Monday, December 22, 2014

The New Great Game Round-Up #80

The Great Game Round-Up brings you the latest newsworthy developments regarding Central Asia and the Caucasus region. We document the struggle for influence, power, hegemony and profits between a U.S.-dominated NATO, its GCC proxies, Russia, China and other regional players.

At the end of last year, the Volgograd bombings highlighted that Russia is still struggling with the foreign-backed insurgency in the North Caucasus and 2014 ends on a similar note due to this month's clashes in the Chechen capital Grozny. Although the overall security situation in the North Caucasus has improved significantly over the years, the attacks in Volgograd last year as well as the attacks in Grozny in October and December of this year serve as a stark reminder that terrorists can strike at any time, anywhere in the region. Violence in Russia's volatile south has long been associated with Chechnya but the neighboring Republic of Dagestan has become Russia's hot spot of insurgent activity in recent years. The leaders of the Dagestani insurgency just pledged loyalty to ISIS, defying the leader of the Caucasus Emirate and perhaps spelling more trouble for Russia's security services. One of the frequent special operations in Dagestan resulted last week in the killing of the leader of a terrorist group linked to the 2013 Volgograd bombings and a number of other attacks in Dagestan. While the Dagestani authorities have their work cut out, the Chechen authorities are free to support the resistance in eastern Ukraine and, unperturbed by the attacks in Grozny, Chechen Republic head Ramzan Kadyrov announced this week that he wants to focus more on Ukraine:
Chechen leader Ramzan Kadyrov wants to quit his high post to go to help militias in Donbas

Chechen leader Ramzan Kadyrov said on Tuesday that he wanted to quit his high state post and leave for Ukraine’s Donbas region to help the local militias, the NTV channel reported on its website.

Commenting on initiation of criminal proceedings against him in Ukraine and Kiev’s threats to put him on the international wanted list, Kadyrov told NTV’s “Bez Kupyur” (Without Banknotes) program that they could keep wagging their tongues for as long as they liked.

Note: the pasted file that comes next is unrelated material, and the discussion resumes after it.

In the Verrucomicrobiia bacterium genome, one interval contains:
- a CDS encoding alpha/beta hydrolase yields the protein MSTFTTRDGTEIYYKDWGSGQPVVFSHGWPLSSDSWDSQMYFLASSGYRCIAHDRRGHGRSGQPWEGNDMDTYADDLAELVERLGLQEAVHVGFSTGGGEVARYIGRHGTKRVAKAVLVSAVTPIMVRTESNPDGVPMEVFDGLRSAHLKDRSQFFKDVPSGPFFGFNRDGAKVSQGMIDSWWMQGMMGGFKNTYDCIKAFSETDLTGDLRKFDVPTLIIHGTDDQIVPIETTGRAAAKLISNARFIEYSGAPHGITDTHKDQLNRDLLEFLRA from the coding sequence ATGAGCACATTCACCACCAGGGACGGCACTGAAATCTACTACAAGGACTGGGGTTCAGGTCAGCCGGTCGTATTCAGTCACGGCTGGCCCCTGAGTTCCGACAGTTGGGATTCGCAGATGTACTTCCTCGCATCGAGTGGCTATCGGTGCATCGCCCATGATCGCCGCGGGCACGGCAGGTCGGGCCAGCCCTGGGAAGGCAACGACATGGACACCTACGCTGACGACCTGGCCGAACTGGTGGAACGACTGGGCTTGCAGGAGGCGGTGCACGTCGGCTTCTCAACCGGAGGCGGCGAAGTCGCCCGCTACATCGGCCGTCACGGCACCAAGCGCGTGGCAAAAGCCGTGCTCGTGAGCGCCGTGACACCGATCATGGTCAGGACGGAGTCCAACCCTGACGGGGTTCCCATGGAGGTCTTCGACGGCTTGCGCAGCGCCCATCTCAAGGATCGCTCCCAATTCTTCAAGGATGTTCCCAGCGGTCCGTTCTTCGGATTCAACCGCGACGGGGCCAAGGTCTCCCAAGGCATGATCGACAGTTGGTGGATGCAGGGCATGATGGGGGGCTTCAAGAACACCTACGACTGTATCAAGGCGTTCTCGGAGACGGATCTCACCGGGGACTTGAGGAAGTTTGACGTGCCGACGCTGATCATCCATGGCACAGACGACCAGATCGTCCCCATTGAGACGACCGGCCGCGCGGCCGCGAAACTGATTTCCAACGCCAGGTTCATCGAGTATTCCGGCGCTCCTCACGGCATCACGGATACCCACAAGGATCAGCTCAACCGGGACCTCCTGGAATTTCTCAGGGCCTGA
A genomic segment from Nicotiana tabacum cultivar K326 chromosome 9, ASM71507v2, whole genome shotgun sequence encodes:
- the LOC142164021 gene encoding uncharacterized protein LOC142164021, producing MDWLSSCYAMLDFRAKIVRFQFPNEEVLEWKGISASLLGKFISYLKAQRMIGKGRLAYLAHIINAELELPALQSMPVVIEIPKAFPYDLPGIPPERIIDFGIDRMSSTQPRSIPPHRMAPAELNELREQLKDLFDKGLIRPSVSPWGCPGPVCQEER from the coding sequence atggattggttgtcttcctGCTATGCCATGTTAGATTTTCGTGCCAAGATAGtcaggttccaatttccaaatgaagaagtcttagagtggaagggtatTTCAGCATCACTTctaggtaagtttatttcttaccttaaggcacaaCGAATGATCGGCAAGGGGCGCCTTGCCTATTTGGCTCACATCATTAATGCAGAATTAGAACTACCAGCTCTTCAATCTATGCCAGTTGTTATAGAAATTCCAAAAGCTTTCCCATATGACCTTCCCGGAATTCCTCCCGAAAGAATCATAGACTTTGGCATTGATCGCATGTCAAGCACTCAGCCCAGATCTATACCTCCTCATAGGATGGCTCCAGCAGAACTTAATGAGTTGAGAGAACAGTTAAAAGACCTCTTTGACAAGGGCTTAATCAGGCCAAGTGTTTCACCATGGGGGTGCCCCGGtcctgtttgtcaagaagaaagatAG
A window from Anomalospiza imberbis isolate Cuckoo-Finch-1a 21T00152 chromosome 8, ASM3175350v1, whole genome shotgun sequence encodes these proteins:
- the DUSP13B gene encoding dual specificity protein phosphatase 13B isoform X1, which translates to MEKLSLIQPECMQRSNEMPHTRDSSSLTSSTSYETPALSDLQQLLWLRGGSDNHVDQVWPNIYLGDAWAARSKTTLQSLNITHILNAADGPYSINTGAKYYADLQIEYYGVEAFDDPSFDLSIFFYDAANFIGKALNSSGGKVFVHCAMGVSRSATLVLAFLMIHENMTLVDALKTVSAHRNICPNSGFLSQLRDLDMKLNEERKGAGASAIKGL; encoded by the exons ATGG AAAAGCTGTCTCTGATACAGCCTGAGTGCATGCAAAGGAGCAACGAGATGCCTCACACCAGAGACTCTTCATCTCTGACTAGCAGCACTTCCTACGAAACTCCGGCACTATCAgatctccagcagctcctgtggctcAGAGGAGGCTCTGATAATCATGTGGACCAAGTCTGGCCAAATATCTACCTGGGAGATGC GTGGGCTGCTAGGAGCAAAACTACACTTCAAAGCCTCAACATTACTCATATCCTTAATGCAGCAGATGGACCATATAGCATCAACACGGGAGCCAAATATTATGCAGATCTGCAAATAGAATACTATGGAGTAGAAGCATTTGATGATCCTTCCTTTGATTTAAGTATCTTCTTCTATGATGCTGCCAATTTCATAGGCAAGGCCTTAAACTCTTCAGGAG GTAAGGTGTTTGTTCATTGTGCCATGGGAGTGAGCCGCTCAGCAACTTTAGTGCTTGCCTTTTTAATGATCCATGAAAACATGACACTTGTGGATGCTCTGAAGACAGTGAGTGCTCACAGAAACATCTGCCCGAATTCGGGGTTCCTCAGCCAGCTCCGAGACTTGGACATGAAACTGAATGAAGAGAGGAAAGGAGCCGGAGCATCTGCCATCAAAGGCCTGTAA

“They can keep saying whatever they like. But I am going to ask the (Russian) president for permission to quit my post in order to go to Donbass to protect the interests of those citizens who are fighting there now,” Kadyrov said.
© Photo RIA Novosti/Alexei Druzhinin

Monday, December 15, 2014

The New Great Game Round-Up #79

The Great Game Round-Up brings you the latest newsworthy developments regarding Central Asia and the Caucasus region. We document the struggle for influence, power, hegemony and profits between a U.S.-dominated NATO, its GCC proxies, Russia, China and other regional players.

While U.S. President Barack Obama is still trying to convince the public that Russia is completely isolated, Russian President Vladimir Putin paid official visits to Uzbekistan and India, strengthening Russia's ties with the two countries. On December 10, the Russian President traveled to Tashkent, where he held talks with his Uzbek counterpart Islam Karimov. Putin's visit was a show of support for Karimov ahead of upcoming parliamentary and presidential elections in Uzbekistan, which could get interesting for a change given that Karimov has not stated whether he will stand for re-election as president. Russian-Uzbek relations have been tense since the end of the Soviet Union and the Karimov regime has always been a difficult partner for Russia but the Kremlin is now looking to forge closer ties with Uzbekistan, regardless of who is running the country. The two presidents signed an important agreement, significantly reducing Uzbekistan's debt to Russia in order to pave the way for new loans from Moscow, which are intended for a particular purpose [emphasis mine]: